Q&A with Professor Margit Livingston

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Professor Margit Livingston is the Associate Dean for Research and Faculty Professional Development; Vincent de Paul Professor of Law; and Director, Center for Intellectual Property Law & Information Technology (CIPLIT®)​Livingston teaches and writes in the areas of intellectual property, commercial law and animal law. She has won numerous awards for her teaching, scholarship and service, including the DePaul College of Law Faculty Achievement Award, DePaul University Spirit of Inquiry Award and, most recently, the 2015 DePaul University Excellence in Teaching Award. This year, Professor Livingston was also honored as a Vincent de Paul Professor of Law. Here she discusses what makes DePaul’s College of Law distinctive, dynamic and dedicated.

Among your many roles at the College of Law, you serve as associate dean for research and faculty professional development. What does this position entail?

As associate dean for research and faculty professional development, I wear a number of hats. I ensure that the candidates for tenure and promotion submit their application materials in a timely manner and are evaluated by a faculty committee. I also work with the dean and the director of communications to promote faculty research and scholarship to the legal academic community and the public. In addition, together with the faculty programs committee, I attempt to foster the intellectual environment at the College of Law by bringing in faculty members from other law schools to speak to our faculty on cutting-edge legal topics. Also, I assist junior faculty in getting their scholarly works placed in law reviews and other outlets.

In what ways are our professors affecting students, the DePaul community and the legal field beyond the classroom?

My faculty colleagues have a significant impact on our students, the DePaul community and the law in general beyond their classroom teaching. They produce scholarly writings cited by courts and referenced by Congress, thus having an impact on law reform. Several colleagues have coauthored amicus briefs in conjunction with appeals to the United States Supreme Court and the U.S. Courts of Appeal. Others serve in the role of public intellectual, publishing essays and op-ed pieces with the New York Times, the Huffington Post, and other media. One faculty colleague, legal writing instructor and CIPLIT member Tony Volini, collaborated with a recent graduate, Nicholas Restauri (JD ’12) in filing a patent application for a data center migration tracking tool. This kind of engagement with the legal community and our alumni is an important part of our role as law faculty.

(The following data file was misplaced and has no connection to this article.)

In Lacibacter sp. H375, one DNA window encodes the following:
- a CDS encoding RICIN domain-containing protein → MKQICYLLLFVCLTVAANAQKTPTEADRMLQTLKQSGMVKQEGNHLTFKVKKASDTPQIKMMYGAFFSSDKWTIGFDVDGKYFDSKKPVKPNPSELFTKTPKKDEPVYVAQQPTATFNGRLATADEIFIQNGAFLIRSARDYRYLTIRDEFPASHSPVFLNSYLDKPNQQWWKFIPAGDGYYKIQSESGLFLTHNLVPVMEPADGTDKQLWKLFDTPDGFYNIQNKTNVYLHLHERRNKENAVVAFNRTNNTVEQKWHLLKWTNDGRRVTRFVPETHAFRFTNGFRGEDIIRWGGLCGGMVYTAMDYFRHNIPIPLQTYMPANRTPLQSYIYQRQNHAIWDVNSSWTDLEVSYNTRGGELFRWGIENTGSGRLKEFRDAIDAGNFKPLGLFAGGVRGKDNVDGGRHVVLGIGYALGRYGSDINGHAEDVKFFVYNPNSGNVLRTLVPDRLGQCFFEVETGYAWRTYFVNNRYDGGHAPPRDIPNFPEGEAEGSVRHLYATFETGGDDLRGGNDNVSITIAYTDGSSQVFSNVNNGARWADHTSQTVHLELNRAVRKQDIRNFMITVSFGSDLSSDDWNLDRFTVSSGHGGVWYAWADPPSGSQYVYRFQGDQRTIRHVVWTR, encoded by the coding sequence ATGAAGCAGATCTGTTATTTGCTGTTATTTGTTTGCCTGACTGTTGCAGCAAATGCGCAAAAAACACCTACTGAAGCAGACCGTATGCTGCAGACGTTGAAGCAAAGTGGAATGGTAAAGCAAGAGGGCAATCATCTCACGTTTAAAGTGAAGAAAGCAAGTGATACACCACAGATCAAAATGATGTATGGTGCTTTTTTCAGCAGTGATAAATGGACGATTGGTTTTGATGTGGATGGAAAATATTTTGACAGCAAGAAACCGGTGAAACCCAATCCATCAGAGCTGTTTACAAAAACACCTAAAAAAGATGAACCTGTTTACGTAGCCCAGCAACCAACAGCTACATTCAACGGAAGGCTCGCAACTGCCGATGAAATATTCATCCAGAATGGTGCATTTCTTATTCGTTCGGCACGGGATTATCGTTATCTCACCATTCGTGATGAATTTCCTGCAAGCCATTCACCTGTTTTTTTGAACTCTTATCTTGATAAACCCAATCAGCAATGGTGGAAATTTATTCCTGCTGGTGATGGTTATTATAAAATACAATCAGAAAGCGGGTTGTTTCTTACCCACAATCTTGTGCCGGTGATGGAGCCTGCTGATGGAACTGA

DePaul recently introduced a faculty advising program. How does this support the College of Law’s emphasis on mentoring?

The College of Law is committed to connecting with our students on a one-on-one basis throughout their time at DePaul. Each first-year student is assigned a faculty advisor who can guide that student through some of the challenges of law school and advise him or her about course selection, externship opportunities, networking and career building. This program is part of our personalized attention to our law students and furthers our goal of ensuring that our students are successful in law school and beyond.

You are director of the Center for Intellectual Property Law and Information Technology (CIPLIT®). What are some of CIPLIT’s proudest achievements?

CIPLIT was started over 15 years ago by Professor Roberta Kwall, who had the foresight to understand the growing importance of intellectual property law. She created a center that serves our students, faculty and the wider community by fostering research and scholarship in IP, featuring nationally renowned speakers on IP topics, providing faculty and attorney mentors for our students, and forging connections between our students and alumni. This summer we hosted the acclaimed Intellectual Property Scholars Conference in partnership with Berkeley, Cardozo and Stanford. Over 180 IP scholars from across the country presented papers on the latest developments in copyright, trademark, patent, cyberlaw and international IP. The exchange of ideas at the conference, we hope, will stimulate further research and scholarly development in IP.

What role do our centers play in enhancing the reputation of the law school and enriching the community?

Our centers and institutes allow us to create areas of excellence within the law school. They bring together faculty and students who are interested in a particular area of law, such as health law, public interest, aviation law, cultural heritage, intellectual property and family law. Faculty affiliated with a center or institute develop curricular offerings, promote scholarship and research, build connections with the local bar, and assist our students who plan careers in a particular field. Some of our centers, such as aviation and cultural heritage, are virtually unique and all of them have done much to enhance our national reputation.

You were recently appointed Vincent de Paul Professor of Law. Congratulations! What does this honor mean to you?

It is a profound privilege to have been elected to the Society of Vincent de Paul Professors. The society is composed of 32 professors from across the university who have demonstrated outstanding teaching in core courses, have engaged in worthwhile and significant scholarship, and have provided excellent service to their academic unit and to the university. Except for some visits at other schools, I have made my legal academic career at DePaul and am honored to have my achievements recognized in this way. St. Vincent de Paul was noted, of course, for his commitment to the poor and disadvantaged, and it is deeply gratifying to be linked to his name.